After Villon by Roger Farr

After Villon

  • Poetry
  • 80 pages, 5×8 inches
  • Price: $16 CAD · $16 USD
  • ISBN: 9781554201877
  • Date published: 2022-04-14
  • Availability: in print & available


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About After Villon

After Villon, the new book from Dorothy Livesay Poetry Prize finalist Roger Farr, is a book of contemporary verse translations and "queer variations" based on the work of 15th century poete maudit Francois Villon.

Villon's poetry, written in medieval French and incorporating the argot of the Parisian criminal underworld, is notoriously bawdy, opaque, and resistant to "straightforward" translation. For this reason, Villon's work continues to be of considerable interest to poets, artists, and scholars working today.

After Villon is informed by previous ventures into Villon's work by Ezra Pound (who invented a new poetic form, the villonaud), Basil Bunting, William Carlos Williams, and, especially, Jack Spicer, who similarly "translated" Lorca in his influential After Lorca (1957) and Jean Calais (Stephen Rodefer), whose chauvinist / "beatnik" version of the poet stepped forward in Villon (1987).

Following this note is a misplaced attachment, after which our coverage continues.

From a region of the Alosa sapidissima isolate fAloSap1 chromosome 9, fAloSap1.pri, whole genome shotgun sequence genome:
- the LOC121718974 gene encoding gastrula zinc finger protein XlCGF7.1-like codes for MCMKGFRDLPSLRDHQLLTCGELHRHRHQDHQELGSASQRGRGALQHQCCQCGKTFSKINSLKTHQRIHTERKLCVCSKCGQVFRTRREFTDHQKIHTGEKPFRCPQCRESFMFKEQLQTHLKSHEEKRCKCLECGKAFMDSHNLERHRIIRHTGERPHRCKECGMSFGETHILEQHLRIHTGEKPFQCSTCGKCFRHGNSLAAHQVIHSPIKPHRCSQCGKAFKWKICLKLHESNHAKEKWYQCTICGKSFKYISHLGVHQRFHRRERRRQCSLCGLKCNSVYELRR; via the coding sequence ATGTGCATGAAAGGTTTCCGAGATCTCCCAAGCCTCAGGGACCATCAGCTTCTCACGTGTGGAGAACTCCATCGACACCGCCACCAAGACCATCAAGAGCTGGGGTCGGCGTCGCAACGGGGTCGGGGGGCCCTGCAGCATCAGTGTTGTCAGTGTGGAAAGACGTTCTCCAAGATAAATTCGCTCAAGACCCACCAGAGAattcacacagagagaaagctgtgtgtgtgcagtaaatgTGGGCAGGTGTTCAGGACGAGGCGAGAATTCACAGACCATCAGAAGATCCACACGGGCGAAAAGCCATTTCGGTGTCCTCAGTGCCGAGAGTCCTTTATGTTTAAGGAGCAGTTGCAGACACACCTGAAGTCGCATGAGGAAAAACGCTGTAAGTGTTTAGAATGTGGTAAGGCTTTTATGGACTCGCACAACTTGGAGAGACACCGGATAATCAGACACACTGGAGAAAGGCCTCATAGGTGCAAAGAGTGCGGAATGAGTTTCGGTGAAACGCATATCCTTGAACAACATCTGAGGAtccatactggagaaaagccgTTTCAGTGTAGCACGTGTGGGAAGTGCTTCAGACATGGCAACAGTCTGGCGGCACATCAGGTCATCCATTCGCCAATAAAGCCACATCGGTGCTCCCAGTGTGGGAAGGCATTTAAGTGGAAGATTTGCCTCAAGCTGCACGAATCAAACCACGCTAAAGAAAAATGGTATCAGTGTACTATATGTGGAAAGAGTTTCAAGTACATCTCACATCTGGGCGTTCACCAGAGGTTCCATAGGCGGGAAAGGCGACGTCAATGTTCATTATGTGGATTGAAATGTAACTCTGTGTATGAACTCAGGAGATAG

Roger Farr's new re–workings capture the in–group opacity in Villon's work by mingling slangs from a variety of discourses and sites, everything from prison, theatre, culinary, military, to carnie slang. In his translations, Farr subverts sex and gender designations by shifting pronouns, changing names, and refusing heteronormative assumptions about the copious "gaps" in meaning of the original texts.

About Roger Farr

Gabriola Island, BC resident Roger Farr is the author of four previous books of poetry: the long poem I Am a City Still But Soon I Shan't Be (2019); IKMQ (2011; finalist for the Dorothy Livesay Poetry Prize); Means (2012); and Surplus (2006). He teaches contemporary literature at Capilano University in North Vancouver, and is currently editing a volume of translations of the French anarchist philosopher Émile Armand.

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More books by Roger Farr

IKMQ by Roger Farr I Am a City Still But Soon I Shan't Be by Roger Farr